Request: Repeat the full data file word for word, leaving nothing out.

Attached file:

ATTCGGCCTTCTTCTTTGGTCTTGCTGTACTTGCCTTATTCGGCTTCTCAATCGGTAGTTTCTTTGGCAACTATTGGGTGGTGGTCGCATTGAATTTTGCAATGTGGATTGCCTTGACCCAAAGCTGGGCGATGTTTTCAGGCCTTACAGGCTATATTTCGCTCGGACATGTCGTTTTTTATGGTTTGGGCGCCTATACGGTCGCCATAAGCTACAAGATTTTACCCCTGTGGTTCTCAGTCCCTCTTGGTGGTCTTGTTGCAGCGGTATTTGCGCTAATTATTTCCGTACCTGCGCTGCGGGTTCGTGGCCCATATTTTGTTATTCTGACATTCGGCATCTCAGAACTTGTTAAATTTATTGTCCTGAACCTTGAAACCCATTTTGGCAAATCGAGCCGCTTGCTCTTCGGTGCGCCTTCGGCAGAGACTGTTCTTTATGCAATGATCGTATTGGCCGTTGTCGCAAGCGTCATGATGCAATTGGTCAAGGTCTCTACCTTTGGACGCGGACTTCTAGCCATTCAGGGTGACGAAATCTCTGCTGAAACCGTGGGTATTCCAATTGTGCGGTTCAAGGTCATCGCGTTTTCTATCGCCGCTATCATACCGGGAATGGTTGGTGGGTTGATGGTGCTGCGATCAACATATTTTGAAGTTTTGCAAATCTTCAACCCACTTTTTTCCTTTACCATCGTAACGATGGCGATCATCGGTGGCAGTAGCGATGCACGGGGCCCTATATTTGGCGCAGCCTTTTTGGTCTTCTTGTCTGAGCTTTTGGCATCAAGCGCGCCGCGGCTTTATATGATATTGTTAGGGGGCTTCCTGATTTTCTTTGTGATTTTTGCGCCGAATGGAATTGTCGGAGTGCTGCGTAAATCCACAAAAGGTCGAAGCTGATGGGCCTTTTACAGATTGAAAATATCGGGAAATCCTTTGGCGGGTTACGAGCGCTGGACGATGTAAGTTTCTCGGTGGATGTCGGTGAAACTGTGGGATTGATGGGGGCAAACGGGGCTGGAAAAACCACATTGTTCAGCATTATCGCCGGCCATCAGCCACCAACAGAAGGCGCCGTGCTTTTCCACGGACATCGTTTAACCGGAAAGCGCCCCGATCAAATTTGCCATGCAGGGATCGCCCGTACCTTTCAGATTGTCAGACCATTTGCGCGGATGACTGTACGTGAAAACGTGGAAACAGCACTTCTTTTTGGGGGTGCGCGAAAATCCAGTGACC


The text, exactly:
ATTCGGCCTTCTTCTTTGGTCTTGCTGTACTTGCCTTATTCGGCTTCTCAATCGGTAGTTTCTTTGGCAACTATTGGGTGGTGGTCGCATTGAATTTTGCAATGTGGATTGCCTTGACCCAAAGCTGGGCGATGTTTTCAGGCCTTACAGGCTATATTTCGCTCGGACATGTCGTTTTTTATGGTTTGGGCGCCTATACGGTCGCCATAAGCTACAAGATTTTACCCCTGTGGTTCTCAGTCCCTCTTGGTGGTCTTGTTGCAGCGGTATTTGCGCTAATTATTTCCGTACCTGCGCTGCGGGTTCGTGGCCCATATTTTGTTATTCTGACATTCGGCATCTCAGAACTTGTTAAATTTATTGTCCTGAACCTTGAAACCCATTTTGGCAAATCGAGCCGCTTGCTCTTCGGTGCGCCTTCGGCAGAGACTGTTCTTTATGCAATGATCGTATTGGCCGTTGTCGCAAGCGTCATGATGCAATTGGTCAAGGTCTCTACCTTTGGACGCGGACTTCTAGCCATTCAGGGTGACGAAATCTCTGCTGAAACCGTGGGTATTCCAATTGTGCGGTTCAAGGTCATCGCGTTTTCTATCGCCGCTATCATACCGGGAATGGTTGGTGGGTTGATGGTGCTGCGATCAACATATTTTGAAGTTTTGCAAATCTTCAACCCACTTTTTTCCTTTACCATCGTAACGATGGCGATCATCGGTGGCAGTAGCGATGCACGGGGCCCTATATTTGGCGCAGCCTTTTTGGTCTTCTTGTCTGAGCTTTTGGCATCAAGCGCGCCGCGGCTTTATATGATATTGTTAGGGGGCTTCCTGATTTTCTTTGTGATTTTTGCGCCGAATGGAATTGTCGGAGTGCTGCGTAAATCCACAAAAGGTCGAAGCTGATGGGCCTTTTACAGATTGAAAATATCGGGAAATCCTTTGGCGGGTTACGAGCGCTGGACGATGTAAGTTTCTCGGTGGATGTCGGTGAAACTGTGGGATTGATGGGGGCAAACGGGGCTGGAAAAACCACATTGTTCAGCATTATCGCCGGCCATCAGCCACCAACAGAAGGCGCCGTGCTTTTCCACGGACATCGTTTAACCGGAAAGCGCCCCGATCAAATTTGCCATGCAGGGATCGCCCGTACCTTTCAGATTGTCAGACCATTTGCGCGGATGACTGTACGTGAAAACGTGGAAACAGCACTTCTTTTTGGGGGTGCGCGAAAATCCAGTGACC